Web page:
Small cell lung cancer (SCLC) is an aggressive disease with 5-year survival rate of 31% in stage I and 2% in stage IV. Current general practice is to treat SCLC patients as soon as possible after diagnosis given its rapid doubling time and high growth fraction. There is no good evidence for appropriate timing of treatment from diagnosis (TTD) for SCLC. This study evaluates TTD in SCLC and its effect on survival.
SCLC patients were abstracted from 2012 to 2015 Kentucky Cancer Registry as a part of Lung Cancer Education Awareness Detection Survival (LEADS) Collaborative and included 2992 patients. Data collected included age at diagnosis, stage, gender, race, insurance and treatment. Factors associated with TTD were identified with logistic regression analyses adjusted for age, gender, race, stage, and insurance status. Derived odds ratios (OR) and 95% confidence intervals (CIs) are reported. Survival of patients by TTD (≤4 weeks vs > 4 weeks) was assessed with Cox proportional hazards models, adjusted for age, gender, race, stage, and insurance status. Hazard ratios (HR) and 95% CIs were reported.
Among the 2992 SCLC patients, 67% were stage 4 and 27% were stage 3 diseases. 2371(79%) of SCLC patients were treated with one or more treatment modalities and 621(21%) received no treatment after diagnosis. Among treated patients 93% patient received chemotherapy ± radiation with mean time of treatment from diagnosis of 18 days. Most patients (80%) have TTD of ≤ 4 weeks with 33% treated within 1 week, 20% 1-2 weeks, and 27% 2-4 weeks from diagnosis. Delay in treatment (TTD >4 weeks) was less in stage III and IV disease (OR: 0.34 & 0.27 respectively, p < 0.01) but not significantly associated with age, race, gender and insurance. One and two-year survival of patients with TTD ≤4weeks was significantly worse when compared to > 4 weeks (HR = 1.43, 95% CI 1.2-1.6, p < 0.01; HR = 1.45, 95% CI 1.3-1.6, p < 0.01 respectively). This is true even when stratified by stage.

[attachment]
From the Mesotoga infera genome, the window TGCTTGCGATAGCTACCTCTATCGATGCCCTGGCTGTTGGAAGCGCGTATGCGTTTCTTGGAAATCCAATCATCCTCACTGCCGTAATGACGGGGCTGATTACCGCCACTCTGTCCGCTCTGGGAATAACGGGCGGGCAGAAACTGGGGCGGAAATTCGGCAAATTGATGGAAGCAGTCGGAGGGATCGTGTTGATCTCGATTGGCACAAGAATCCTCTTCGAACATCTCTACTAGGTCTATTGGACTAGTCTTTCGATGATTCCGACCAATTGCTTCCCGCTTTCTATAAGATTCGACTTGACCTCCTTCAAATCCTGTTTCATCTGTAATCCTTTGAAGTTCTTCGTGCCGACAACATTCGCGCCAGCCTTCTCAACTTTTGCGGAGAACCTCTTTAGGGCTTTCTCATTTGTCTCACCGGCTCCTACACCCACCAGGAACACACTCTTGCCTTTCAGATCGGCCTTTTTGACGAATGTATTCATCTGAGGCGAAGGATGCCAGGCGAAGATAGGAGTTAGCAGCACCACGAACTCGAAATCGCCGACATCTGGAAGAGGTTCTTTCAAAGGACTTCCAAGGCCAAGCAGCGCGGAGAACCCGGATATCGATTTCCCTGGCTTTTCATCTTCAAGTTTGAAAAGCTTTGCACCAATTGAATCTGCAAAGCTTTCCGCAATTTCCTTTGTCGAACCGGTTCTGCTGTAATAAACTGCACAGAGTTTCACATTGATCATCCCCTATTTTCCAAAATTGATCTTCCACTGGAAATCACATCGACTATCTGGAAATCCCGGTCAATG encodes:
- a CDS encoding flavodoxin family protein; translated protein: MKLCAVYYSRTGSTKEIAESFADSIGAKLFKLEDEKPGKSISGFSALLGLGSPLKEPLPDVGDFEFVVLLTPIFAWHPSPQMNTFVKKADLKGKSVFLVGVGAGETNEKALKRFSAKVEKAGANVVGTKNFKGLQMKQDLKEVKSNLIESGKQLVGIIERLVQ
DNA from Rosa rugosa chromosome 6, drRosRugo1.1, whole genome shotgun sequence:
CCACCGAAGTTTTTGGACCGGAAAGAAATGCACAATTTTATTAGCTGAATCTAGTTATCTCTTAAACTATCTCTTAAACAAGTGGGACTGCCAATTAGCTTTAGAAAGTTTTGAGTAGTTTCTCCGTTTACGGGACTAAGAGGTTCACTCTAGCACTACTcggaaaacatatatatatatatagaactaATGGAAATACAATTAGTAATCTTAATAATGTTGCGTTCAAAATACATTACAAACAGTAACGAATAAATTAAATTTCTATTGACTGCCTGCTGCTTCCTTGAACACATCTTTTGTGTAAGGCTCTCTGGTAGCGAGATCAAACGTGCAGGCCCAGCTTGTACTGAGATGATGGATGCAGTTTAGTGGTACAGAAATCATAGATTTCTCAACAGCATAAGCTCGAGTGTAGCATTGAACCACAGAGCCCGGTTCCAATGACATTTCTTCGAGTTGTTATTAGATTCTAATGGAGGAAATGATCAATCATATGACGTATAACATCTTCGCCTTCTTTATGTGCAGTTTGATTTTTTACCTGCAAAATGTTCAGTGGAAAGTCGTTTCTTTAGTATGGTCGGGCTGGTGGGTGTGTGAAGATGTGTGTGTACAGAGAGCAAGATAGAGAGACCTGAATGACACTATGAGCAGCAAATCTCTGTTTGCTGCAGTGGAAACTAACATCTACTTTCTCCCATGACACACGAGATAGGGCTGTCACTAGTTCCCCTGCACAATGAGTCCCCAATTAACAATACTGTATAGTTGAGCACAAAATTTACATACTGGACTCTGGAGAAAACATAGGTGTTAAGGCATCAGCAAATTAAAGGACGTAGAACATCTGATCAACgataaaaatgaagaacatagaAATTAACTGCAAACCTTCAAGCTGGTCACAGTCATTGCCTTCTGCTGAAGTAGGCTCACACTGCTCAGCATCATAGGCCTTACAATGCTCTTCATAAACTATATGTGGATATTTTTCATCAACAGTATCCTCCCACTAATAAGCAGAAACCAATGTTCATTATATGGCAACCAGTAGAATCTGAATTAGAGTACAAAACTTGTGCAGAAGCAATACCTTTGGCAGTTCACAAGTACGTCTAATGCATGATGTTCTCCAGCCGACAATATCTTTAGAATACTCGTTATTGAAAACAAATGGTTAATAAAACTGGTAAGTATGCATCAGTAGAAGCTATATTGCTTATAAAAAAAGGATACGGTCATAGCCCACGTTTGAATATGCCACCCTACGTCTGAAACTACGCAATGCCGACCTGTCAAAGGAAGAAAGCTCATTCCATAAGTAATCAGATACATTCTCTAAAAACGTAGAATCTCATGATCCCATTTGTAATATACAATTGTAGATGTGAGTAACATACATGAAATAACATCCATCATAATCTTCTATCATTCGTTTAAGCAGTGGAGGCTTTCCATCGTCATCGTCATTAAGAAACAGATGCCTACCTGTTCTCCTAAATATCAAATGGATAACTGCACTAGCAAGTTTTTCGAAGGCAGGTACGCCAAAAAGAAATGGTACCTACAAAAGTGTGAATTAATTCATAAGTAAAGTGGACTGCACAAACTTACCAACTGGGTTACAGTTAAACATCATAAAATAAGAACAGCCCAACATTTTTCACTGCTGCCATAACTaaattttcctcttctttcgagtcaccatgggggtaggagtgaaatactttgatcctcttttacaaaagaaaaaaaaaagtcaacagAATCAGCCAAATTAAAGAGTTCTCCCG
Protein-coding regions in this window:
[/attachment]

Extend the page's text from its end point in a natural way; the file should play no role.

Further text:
These results show a trend towards poor survival with early treatment in SCLC which refutes current belief of better survival with early treatment. It is unclear why this trend exists, and further studies are needed to better clarify appropriate timing of treatment from diagnosis in SCLC and who will benefit from early vs late treatment.
Clinical trial identification
Legal entity responsible for the study
Brown Cancer Center, University of Louisville.
LEADS Collaborative supported by Bristol-Myers Squibb foundation.
All authors have declared no conflicts of interest.